Located on the outskirts of Bab el-Okla in a beautiful Hispano-Moorish structure, this artisan center was founded in 1919 by the famous Italian painter Mariano Bertuchi with the aim of preserving the history of Hispano-Moorish art in Tetouan. Today, Dar Sanaa offers various classes in traditional Moroccan art. You can learn about the local artistic culture of Tetouan by visiting the magnificent structure with its studios and attractive courtyard. From Saturday to Thursday, from 8:30 a.m. to 2:30 p.m., and on Fridays from 8:30 a.m. to 11:30 a.m.
5. Museum of Modern Art
Tetouan is known for having a vibrant creative community, so it is only fitting that one of Morocco's two contemporary art museums is located in this city. The Museum of Modern Art of Tetouan is located in a beautiful old railway station built in the style of Andalusian architecture. It has a permanent collection of modern Moroccan art, as well as a series of temporary exhibitions.
However, it is important to note that the city's ingenuity is not limited to the arts and crafts of the past. Tetouan is also home to one of only two contemporary art museums in Morocco, the other located in the capital, Rabat, which is also in the city of Tetouan. Housed in a historic train station that once served as a rail connection between the Spanish exclave of Ceuta and the rest of the world, the museum is a sight in itself. Within its castle-like walls, you'll discover five exhibition rooms featuring a permanent collection of the best contemporary art and sculpture from across Morocco, including works by international artists. The museum also regularly hosts traveling exhibitions, and is open from 9:00 a.m. to 5:00 p.m. Tuesday through Saturday.
6. Museum of Ethnography:
When visiting Morocco, one of the best ways to learn about the country's history and customs is to take a look at the most valuable collections of the country's ancient peoples. It is possible to see a wide variety of artifacts in the many exhibition halls of this great museum, ranging from hand-embroidered pillows to intricately decorated baskets, weaponry, crafts and traditional wedding accessories, among other things.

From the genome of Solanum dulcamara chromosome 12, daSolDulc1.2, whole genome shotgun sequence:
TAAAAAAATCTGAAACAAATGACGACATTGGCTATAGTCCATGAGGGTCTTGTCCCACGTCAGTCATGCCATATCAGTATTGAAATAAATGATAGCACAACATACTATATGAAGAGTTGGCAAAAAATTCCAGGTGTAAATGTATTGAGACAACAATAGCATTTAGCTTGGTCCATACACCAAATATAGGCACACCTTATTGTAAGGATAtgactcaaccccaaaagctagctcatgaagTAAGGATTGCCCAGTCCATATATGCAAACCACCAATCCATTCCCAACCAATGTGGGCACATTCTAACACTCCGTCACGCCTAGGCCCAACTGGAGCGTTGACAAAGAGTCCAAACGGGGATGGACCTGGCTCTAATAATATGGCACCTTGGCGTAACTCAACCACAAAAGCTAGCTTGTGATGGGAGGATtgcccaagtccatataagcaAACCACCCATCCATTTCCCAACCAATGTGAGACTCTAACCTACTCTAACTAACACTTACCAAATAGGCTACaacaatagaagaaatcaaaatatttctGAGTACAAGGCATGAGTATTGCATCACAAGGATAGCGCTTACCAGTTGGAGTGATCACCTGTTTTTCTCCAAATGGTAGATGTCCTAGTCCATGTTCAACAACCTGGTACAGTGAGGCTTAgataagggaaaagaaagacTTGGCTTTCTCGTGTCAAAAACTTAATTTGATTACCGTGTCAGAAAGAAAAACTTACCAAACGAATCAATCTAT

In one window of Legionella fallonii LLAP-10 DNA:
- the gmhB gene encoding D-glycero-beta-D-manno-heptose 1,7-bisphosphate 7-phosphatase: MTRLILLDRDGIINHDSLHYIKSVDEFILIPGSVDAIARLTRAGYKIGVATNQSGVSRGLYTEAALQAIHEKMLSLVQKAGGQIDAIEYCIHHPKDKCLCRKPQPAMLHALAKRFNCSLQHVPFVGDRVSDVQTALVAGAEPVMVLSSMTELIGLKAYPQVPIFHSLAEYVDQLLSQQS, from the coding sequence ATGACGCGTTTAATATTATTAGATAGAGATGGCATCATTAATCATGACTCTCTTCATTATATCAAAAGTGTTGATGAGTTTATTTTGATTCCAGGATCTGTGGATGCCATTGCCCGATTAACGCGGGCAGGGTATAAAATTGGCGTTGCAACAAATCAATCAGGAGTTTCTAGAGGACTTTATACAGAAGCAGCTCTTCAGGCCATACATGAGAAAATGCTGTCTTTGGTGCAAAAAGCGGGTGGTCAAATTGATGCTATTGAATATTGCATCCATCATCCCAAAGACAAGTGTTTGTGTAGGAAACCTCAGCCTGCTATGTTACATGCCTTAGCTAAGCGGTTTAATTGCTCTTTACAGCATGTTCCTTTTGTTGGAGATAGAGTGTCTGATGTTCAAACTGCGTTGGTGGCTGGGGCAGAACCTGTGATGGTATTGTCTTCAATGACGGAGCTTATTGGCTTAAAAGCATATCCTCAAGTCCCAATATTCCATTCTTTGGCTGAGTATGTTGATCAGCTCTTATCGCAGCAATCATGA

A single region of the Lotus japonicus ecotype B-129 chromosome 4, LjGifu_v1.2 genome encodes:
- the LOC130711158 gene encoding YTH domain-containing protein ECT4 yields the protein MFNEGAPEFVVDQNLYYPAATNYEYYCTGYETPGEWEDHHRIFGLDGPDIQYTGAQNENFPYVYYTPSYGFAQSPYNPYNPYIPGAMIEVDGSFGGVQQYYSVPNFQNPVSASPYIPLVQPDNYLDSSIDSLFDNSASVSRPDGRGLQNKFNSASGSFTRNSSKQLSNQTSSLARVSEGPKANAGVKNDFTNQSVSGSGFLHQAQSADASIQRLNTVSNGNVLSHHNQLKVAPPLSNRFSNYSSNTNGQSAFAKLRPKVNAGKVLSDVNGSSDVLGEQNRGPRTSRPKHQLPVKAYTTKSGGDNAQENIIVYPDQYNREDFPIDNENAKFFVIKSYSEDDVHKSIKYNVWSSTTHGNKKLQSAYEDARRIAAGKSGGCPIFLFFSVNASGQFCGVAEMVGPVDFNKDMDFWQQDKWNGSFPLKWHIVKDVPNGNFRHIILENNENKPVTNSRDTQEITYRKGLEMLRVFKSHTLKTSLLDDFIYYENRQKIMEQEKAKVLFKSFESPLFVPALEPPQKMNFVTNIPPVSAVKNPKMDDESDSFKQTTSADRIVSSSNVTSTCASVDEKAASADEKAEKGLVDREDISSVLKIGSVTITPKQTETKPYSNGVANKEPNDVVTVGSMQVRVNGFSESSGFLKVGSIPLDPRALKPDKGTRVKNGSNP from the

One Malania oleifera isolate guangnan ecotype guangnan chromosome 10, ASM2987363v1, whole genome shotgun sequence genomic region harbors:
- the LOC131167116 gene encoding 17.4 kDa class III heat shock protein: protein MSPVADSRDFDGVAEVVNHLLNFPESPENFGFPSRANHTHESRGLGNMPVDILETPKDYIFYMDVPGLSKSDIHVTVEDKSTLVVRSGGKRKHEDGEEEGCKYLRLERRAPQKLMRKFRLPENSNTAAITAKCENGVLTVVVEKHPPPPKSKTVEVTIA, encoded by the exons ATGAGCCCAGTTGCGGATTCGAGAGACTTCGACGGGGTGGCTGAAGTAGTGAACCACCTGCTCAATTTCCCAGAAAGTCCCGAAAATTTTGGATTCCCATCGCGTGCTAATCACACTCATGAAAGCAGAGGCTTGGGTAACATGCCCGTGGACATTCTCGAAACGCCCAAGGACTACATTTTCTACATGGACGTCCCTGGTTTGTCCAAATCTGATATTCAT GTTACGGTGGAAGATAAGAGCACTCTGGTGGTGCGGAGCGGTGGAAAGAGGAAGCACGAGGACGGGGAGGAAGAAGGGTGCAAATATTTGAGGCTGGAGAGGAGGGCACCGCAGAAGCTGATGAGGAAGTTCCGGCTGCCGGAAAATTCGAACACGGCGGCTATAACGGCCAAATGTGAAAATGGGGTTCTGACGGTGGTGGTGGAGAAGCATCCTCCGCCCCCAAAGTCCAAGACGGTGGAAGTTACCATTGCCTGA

The Ethnographic Museum, which is located next to Dar Sanaa and is situated in the castle of Sultan Moulay Abderrahman, was built in the 19th century. Dedicated to the history and culture of Tetouan and with a magnificent collection of costumes, jewellery, needlework, instruments, weapons and furniture in typical Tetouan chambers, the museum is a must-see for all who visit the city. In the kitchen you can taste the traditional food of the area, and the trousseau room is a highlight. Throughout the museum, the opulent Tetouan wedding process is portrayed through a wonderful collection of marriage chests and wedding tablecloths, as well as ceremonial clothing.
7. Explore the coast
In just 20 minutes, you can be on the coast where you can explore the many fishing villages, ports and beach resorts the area has to offer. The Laguna de Smir, which is nearby, serves as a stopover for thousands of migratory birds. Tamuda Bay is a luxury development with five star hotels, wellness facilities and golden beaches. The beach resort of M'diq is a popular destination for locals and tourists alike, thanks to its promenade and excellent seafood restaurants. The Real Club de Golf, with 18 holes, is located in Cabo Negro. Instead, thrill seekers can indulge in activities such as jet-skiing, windsurfing, deep-sea fishing and scuba diving, while history buffs will appreciate Martil, the port of Tetouan, which served as a hideout for pirates in the past.
8. Attend an annual festival
Every year an incredible number of artistic and musical events are held in Tetouan, many of them inspired by the Andalusian origin of the city. The Women's Voice Festival, which honors the contributions of Moroccan women to the Arab music scene, and the International Lute Festival, which is a three-day showcase of the world's best lute artists, are two of the most important annual events in the city. Tetouan is also the host city of the International Comic Festival since 2004. The Tetouan Mediterranean Film Festival is undoubtedly the best known of the festivals.
9. Go hiking in the Rif mountains
The adjacent Rif Mountains offer the possibility of all kinds of daring outdoor activities, such as hiking, mountain biking, caving and canyoning. Talassemtane National Park begins on the outskirts of Chefchaouen and encompasses a panorama of towering peaks and tumbling canyons. The park's characteristic setting of Moroccan firs and black pines is home to 35 animal species, including the endangered Barbary macaque. Bird watchers should keep an eye out for the beautiful golden eagle, which is frequently seen soaring over the park's thermals. Talassemtane is a 2.5-hour drive from Tetouan, making it the perfect place for an overnight camping trip.
10. Travel to Chefchaouen for a day trip
Tetouan is also an excellent starting point to discover other places of interest in northern Morocco, such as the highland town of Chefchaouen. With its sky-blue houses and quaint cobbled medina, Chefchaouen is a laid-back artists' enclave with stunning mountain views and a quaint cobbled medina. Like Tetouan, it served as a refuge for Muslim and Jewish immigrants fleeing the Spanish Reconquest during the 15th century, and many of the city's most famous monuments date back to